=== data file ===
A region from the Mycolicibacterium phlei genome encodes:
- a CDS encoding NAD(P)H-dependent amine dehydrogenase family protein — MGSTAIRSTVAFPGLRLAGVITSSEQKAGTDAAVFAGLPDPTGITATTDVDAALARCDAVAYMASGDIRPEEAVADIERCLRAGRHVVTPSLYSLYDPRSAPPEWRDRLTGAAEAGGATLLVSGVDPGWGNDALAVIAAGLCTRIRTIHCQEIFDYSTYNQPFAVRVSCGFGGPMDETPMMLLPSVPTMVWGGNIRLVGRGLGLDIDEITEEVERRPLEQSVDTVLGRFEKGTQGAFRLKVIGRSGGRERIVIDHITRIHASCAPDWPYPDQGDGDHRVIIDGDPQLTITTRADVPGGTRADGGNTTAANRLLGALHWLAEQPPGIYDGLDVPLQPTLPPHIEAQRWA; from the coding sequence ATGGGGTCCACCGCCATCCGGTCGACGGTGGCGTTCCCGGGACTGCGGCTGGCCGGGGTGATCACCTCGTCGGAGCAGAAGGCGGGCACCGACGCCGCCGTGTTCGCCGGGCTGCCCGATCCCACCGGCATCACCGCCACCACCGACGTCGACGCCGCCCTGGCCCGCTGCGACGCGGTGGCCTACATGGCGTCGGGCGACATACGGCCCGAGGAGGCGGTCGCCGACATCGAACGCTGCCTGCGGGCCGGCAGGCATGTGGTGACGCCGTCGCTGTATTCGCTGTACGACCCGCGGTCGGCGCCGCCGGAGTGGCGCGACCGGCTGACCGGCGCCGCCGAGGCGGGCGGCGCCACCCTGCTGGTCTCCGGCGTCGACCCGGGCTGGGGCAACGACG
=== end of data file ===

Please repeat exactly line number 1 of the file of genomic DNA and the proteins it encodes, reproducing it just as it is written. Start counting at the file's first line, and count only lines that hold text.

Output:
A region from the Mycolicibacterium phlei genome encodes: